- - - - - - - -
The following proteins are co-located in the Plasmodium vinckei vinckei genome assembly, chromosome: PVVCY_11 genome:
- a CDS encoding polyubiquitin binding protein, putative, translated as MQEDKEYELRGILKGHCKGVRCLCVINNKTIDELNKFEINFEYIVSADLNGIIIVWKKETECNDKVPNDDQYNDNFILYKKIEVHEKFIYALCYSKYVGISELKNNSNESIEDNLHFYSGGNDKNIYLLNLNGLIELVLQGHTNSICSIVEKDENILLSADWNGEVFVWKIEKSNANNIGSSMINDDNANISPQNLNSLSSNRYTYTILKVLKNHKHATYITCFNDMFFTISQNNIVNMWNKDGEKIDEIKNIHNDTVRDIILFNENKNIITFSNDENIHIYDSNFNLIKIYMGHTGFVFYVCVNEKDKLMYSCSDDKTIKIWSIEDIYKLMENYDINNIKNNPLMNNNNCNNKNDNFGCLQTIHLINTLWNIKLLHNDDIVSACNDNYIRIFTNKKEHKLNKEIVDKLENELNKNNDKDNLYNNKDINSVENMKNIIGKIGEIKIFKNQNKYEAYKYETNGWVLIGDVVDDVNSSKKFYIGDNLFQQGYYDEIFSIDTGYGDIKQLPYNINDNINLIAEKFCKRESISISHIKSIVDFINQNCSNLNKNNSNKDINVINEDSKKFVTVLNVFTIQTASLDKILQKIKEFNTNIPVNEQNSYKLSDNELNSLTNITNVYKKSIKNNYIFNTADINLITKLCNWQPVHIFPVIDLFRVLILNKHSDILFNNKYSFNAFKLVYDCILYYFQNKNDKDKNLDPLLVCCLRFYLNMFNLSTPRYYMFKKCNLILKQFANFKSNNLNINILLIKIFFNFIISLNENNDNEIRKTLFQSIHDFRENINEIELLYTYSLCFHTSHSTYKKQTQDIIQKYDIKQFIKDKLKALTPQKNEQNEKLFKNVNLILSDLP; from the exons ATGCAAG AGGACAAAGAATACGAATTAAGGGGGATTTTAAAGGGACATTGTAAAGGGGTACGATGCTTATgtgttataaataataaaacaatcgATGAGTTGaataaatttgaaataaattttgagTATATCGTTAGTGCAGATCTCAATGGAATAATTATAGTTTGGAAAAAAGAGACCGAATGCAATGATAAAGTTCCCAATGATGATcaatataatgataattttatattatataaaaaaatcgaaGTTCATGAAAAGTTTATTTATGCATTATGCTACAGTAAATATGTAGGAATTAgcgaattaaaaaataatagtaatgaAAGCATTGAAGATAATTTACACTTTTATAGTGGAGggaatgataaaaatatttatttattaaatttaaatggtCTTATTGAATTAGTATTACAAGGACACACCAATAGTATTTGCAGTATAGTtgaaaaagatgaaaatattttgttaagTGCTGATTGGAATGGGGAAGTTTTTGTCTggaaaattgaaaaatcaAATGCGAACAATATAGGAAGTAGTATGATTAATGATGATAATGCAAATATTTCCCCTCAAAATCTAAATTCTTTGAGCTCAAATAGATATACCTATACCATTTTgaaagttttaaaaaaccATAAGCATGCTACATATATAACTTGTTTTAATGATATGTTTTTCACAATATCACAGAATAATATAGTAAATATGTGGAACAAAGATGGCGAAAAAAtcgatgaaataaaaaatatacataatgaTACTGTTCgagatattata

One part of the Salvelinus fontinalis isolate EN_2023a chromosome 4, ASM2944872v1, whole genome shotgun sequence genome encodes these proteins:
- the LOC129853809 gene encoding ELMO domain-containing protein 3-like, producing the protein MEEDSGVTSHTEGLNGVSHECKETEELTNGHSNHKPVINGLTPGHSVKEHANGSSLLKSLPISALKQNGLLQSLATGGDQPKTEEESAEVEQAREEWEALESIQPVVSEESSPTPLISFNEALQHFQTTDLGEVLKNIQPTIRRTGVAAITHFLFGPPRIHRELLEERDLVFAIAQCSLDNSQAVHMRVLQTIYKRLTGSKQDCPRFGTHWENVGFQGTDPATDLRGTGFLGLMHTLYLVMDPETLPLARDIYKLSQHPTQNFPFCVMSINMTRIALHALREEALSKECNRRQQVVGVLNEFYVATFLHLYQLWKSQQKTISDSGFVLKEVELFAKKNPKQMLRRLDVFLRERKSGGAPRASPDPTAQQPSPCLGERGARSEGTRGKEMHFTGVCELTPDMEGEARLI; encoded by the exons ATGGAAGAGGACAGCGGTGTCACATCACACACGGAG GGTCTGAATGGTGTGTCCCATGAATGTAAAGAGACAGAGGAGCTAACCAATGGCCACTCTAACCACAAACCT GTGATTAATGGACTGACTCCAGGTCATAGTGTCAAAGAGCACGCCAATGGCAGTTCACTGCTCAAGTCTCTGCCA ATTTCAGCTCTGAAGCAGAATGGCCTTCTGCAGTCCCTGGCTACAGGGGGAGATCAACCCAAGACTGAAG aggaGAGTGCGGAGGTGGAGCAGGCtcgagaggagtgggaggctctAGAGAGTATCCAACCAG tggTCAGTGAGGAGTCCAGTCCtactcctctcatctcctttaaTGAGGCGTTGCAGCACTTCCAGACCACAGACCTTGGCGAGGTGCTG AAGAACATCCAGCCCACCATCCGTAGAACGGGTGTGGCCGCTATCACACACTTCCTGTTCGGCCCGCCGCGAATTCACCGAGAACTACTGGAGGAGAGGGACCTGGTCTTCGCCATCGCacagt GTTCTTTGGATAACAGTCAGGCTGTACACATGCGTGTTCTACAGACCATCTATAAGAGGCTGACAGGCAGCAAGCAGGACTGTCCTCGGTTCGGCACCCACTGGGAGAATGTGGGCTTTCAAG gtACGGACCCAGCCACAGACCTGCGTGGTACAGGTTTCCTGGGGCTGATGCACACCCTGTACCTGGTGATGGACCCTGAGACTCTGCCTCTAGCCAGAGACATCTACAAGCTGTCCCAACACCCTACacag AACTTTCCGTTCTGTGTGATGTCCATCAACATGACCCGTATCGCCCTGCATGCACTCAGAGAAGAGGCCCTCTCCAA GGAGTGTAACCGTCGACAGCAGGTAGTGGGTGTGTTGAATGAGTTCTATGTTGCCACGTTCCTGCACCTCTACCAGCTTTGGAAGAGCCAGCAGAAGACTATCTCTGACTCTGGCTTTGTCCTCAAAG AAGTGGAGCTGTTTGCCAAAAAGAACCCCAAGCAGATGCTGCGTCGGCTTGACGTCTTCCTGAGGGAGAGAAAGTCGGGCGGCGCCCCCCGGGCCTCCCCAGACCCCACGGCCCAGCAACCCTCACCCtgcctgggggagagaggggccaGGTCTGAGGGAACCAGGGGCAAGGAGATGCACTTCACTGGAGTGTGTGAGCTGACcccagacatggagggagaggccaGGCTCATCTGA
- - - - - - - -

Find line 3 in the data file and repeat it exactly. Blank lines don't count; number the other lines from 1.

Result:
One part of the Salvelinus fontinalis isolate EN_2023a chromosome 4, ASM2944872v1, whole genome shotgun sequence genome encodes these proteins: